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Valmont Industries (NYSE:VMI) has had a great run on the share market with its stock up by a significant 36% over the last three months. Given that the market rewards strong financials in the long-term, we wonder if that is the case in this instance. In this article, we decided to focus on Valmont Industries' ROE.
Return on equity or ROE is an important factor to be considered by a shareholder because it tells them how effectively their capital is being reinvested. Simply put, it is used to assess the profitability of a company in relation to its equity capital.
How Is ROE Calculated?
The formula for ROE is:
Return on Equity = Net Profit (from continuing operations) ÷ Shareholders' Equity
So, based on the above formula, the ROE for Valmont Industries is:
12% = US$147m ÷ US$1.2b (Based on the trailing twelve months to September 2020).
The 'return' is the profit over the last twelve months. That means that for every $1 worth of shareholders' equity, the company generated $0.12 in profit.
What Has ROE Got To Do With Earnings Growth?
We have already established that ROE serves as an efficient profit-generating gauge for a company's future earnings. Based on how much of its profits the company chooses to reinvest or "retain", we are then able to evaluate a company's future ability to generate profits. Assuming everything else remains unchanged, the higher the ROE and profit retention, the higher the growth rate of a company compared to companies that don't necessarily bear these characteristics.
Valmont Industries' Earnings Growth And 12% ROE
To start with, Valmont Industries' ROE looks acceptable. Further, the company's ROE is similar to the industry average of 11%. This certainly adds some context to Valmont Industries' moderate 8.9% net income growth seen over the past five years.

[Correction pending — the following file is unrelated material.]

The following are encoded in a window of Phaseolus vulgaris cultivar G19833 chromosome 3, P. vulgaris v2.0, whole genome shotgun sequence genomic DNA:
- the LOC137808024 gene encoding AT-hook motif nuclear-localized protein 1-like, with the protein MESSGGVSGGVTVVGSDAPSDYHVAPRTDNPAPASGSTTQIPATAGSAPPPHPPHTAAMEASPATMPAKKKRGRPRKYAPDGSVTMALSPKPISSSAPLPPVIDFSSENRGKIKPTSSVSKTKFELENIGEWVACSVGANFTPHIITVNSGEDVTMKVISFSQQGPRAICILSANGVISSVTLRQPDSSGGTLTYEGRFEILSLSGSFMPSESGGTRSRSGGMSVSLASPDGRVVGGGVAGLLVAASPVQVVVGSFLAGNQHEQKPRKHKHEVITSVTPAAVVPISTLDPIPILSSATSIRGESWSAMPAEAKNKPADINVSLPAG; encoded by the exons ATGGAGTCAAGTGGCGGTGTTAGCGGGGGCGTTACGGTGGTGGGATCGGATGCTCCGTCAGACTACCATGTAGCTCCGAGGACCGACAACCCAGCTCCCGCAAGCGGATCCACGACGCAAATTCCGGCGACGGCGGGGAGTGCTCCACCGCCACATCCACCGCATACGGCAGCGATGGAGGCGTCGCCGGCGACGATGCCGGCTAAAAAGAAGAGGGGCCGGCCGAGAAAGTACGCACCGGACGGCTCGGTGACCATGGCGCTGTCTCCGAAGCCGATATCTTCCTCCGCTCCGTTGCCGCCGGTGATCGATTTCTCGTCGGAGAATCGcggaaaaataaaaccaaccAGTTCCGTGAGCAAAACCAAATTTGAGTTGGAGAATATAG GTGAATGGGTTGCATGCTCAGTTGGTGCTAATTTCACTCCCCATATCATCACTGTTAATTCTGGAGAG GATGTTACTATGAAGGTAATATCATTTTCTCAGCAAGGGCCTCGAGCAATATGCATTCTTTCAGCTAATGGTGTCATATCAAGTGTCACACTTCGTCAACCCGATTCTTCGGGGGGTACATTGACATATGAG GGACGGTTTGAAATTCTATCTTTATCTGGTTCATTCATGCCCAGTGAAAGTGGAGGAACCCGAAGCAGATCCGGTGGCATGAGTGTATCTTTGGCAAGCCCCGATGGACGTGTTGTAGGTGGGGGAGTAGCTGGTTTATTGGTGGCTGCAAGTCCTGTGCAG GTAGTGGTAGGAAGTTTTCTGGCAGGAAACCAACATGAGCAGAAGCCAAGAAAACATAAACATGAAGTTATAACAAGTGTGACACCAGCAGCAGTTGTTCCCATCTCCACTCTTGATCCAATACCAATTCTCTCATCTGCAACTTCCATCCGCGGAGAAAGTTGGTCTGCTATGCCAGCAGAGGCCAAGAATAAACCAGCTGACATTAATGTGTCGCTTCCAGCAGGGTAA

We then compared Valmont Industries' net income growth with the industry and found that the company's growth figure is lower than the average industry growth rate of 13% in the same period, which is a bit concerning.
The basis for attaching value to a company is, to a great extent, tied to its earnings growth. The investor should try to establish if the expected growth or decline in earnings, whichever the case may be, is priced in. Doing so will help them establish if the stock's future looks promising or ominous. Has the market priced in the future outlook for VMI? You can find out in our latest intrinsic value infographic research report.
Is Valmont Industries Making Efficient Use Of Its Profits?
With a three-year median payout ratio of 29% (implying that the company retains 71% of its profits), it seems that Valmont Industries is reinvesting efficiently in a way that it sees respectable amount growth in its earnings and pays a dividend that's well covered.
Besides, Valmont Industries has been paying dividends for at least ten years or more. This shows that the company is committed to sharing profits with its shareholders. Our latest analyst data shows that the future payout ratio of the company is expected to drop to 17% over the next three years.
In total, we are pretty happy with Valmont Industries' performance. Specifically, we like that the company is reinvesting a huge chunk of its profits at a high rate of return. This of course has caused the company to see a good amount of growth in its earnings. With that said, the latest industry analyst forecasts reveal that the company's earnings are expected to accelerate. To know more about the company's future earnings growth forecasts take a look at this free report on analyst forecasts for the company to find out more.
This article by Simply Wall St is general in nature. It does not constitute a recommendation to buy or sell any stock, and does not take account of your objectives, or your financial situation. We aim to bring you long-term focused analysis driven by fundamental data. Note that our analysis may not factor in the latest price-sensitive company announcements or qualitative material. Simply Wall St has no position in any stocks mentioned.
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